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Psalm 19

“The heavens declare the glory of God; the skies proclaim the work of his hands.” (Pslam 19:1)

Last week I was on a backpacking trip with our students in the Alpine Lakes Wilderness where the stars were so bright, so crystalline and vivid that most of the group couldn’t resist sleeping outside. I remember waking up several times during the night and being able to tell immediately how long I had slept by seeing how far the thick band of stars that makes the Milky Way had rotated through the sky.

I decided to sleep on a ridge just above where our group was camped. I made my bed on a small patch of grassy mountain goat trail at the base of a 60 foot granite slab that sloped up the mountain at a gentle 40(ish) degrees. Where the slope of the rock dumped into the grassy spot I used the pitch of the granite to make just the right angle of pillow to prop my head up, so I could look out and see a 200 degree view of the brilliant starry skies framed on the edges by the jagged ridgelines of the peaks that we had made our home for those few days.

I woke up to the sound of tumbling rock. Above me, four baby mountain goats were playing a rambunctious goat version of “king of the mountain” each trying to wrestle each other off a small cliff in and attempt to gain the high ground. In the process they kicked a lunchbox size rock that came tumbling down the granite slab toward me.

Of course no amount of describing the scene will be able to replicate the raw and powerful reality of being in the midst of God’s glory the way I was sleeping out on that ledge. There is something incredible and immeasurable about removing human distraction and putting yourself in the midst of places where God’s mastery remains untouched, unspoiled, un-desecrated.

I have a feeling David had spent a few nights somewhere like I was when he wrote Psalm 19:

The heavens declare the glory of God; the skies proclaim the work of his hands. Day after day they pour forth speech; night after night they reveal knowledge. They have no speech, they use no words; no sound is heard from them. Yet their voice goes out into all the earth, their words to the ends of the world. (vs. 1-4)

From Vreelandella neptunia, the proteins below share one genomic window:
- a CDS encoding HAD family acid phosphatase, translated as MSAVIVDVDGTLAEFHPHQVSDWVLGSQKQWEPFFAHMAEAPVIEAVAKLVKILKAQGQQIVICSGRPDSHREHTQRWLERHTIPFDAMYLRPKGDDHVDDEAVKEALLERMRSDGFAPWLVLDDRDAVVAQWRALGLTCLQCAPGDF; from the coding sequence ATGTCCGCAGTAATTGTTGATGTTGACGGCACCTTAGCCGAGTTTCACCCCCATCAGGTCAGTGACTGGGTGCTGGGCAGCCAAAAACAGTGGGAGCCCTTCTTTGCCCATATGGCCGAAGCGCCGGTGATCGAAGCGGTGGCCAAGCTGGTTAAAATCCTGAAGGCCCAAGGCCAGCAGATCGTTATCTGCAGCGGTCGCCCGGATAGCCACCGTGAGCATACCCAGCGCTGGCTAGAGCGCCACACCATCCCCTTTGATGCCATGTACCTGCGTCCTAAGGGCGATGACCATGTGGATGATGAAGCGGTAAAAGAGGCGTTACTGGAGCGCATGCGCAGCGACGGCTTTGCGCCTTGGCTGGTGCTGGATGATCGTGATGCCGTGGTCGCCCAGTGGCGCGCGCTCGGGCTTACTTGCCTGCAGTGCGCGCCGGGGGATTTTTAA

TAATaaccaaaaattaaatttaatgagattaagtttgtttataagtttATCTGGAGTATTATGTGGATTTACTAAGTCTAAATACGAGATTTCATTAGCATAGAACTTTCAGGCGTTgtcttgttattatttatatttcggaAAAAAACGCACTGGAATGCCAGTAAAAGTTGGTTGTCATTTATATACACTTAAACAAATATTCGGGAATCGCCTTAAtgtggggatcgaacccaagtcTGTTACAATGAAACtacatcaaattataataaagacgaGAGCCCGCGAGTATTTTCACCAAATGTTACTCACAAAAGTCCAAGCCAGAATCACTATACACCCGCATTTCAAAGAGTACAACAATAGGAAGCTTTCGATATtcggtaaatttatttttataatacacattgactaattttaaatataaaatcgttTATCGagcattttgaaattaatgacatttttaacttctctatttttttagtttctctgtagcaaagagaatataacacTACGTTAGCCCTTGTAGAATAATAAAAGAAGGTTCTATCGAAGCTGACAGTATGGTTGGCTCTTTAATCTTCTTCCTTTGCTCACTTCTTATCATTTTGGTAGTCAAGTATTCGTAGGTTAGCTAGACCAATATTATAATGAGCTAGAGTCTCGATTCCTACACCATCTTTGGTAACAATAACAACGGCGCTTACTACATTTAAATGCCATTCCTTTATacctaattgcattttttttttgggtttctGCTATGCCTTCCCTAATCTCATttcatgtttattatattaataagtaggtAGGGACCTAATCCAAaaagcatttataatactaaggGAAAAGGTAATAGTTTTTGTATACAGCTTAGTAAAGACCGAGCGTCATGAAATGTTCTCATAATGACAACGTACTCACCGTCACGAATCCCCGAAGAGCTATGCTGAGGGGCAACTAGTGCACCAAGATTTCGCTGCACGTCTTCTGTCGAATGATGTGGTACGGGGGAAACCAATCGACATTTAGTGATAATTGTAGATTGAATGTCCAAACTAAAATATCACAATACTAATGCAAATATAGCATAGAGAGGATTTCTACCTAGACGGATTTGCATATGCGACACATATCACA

Yes, that starts to hint at what I was thinking while I sat under the stars. But keep reading. In verse 7 David turns his attention from the raw glory of God’s creation, to a focus on God’s character. He talks specifically about God’s Holiness and how it’s revealed and interacted with by and for humans. The “law” of the Lord, the “statutes of the Lord” the “precepts of the Lord” the “commands of the Lord” are for David the chief way that God had interacted with humanity.

David draws a direct line from God’s incredible work and holiness, to our living by using the law and precepts of the Lord to connect the dots. The line goes straight from the person of God to our ethics (ethics = how we make decisions about what the right thing to do is). He draws it so fast it almost seems like a change in subject.

Sitting out on the ledge under the stars it occurred to me in a new way that the jump in Psalm 19 was no accident, it wasn’t a radical subject shift, but instead the only logical reaction to what was set in front of me. Sitting under those stars, blown away by God’s incredible work, my natural reaction was to ask God questions:

What kind of man do you want me to be? What kind of husband? What kind of father? What kind of pastor? How should I follow you?

David wanted to follow God. So he started by taking a look at how God was at work around him. Then he put himself into that big picture and asked himself “what’s my place in this whole thing.”

The only real, worthy, dignifying, appropriate response to God’s good creation is to want to live a life that sees yourself first and foremost as a created being. And not just any created being, but one that has been uniquely gifted and marked by the image of the creator himself. A being that this incredible, wildly awesome creator has sought out time and time again. A being that has been allowed access to what by all accounts is an inaccessibly large and powerful God.

This friends, is why removing yourself from your day-to-day routine to make space for hearing from, interacting with, and being moved by God is so important. So many of us start with the questions “How should I live?” and wind up with confusing or distorted answers. Instead start with “Who is God?” and you’ll find the “How should I live?” questions answering themselves.

Sitting under a starry sky, there is an incredible pull that goes from God’s character to our ethics. For our neighbors who don’t know God the opposite is true: our ethics will draw a line straight to God’s character. May we, with David hope that our lives help that line be drawn straight and true for the sake of both God’s glory and our neighbor’s good.

But who can discern their own errors? Forgive my hidden faults. Keep your servant also from willful sins; may they not rule over me. Then I will be blameless, innocent of great transgression. (vs. 12-13)

Noah can be reached via email here.

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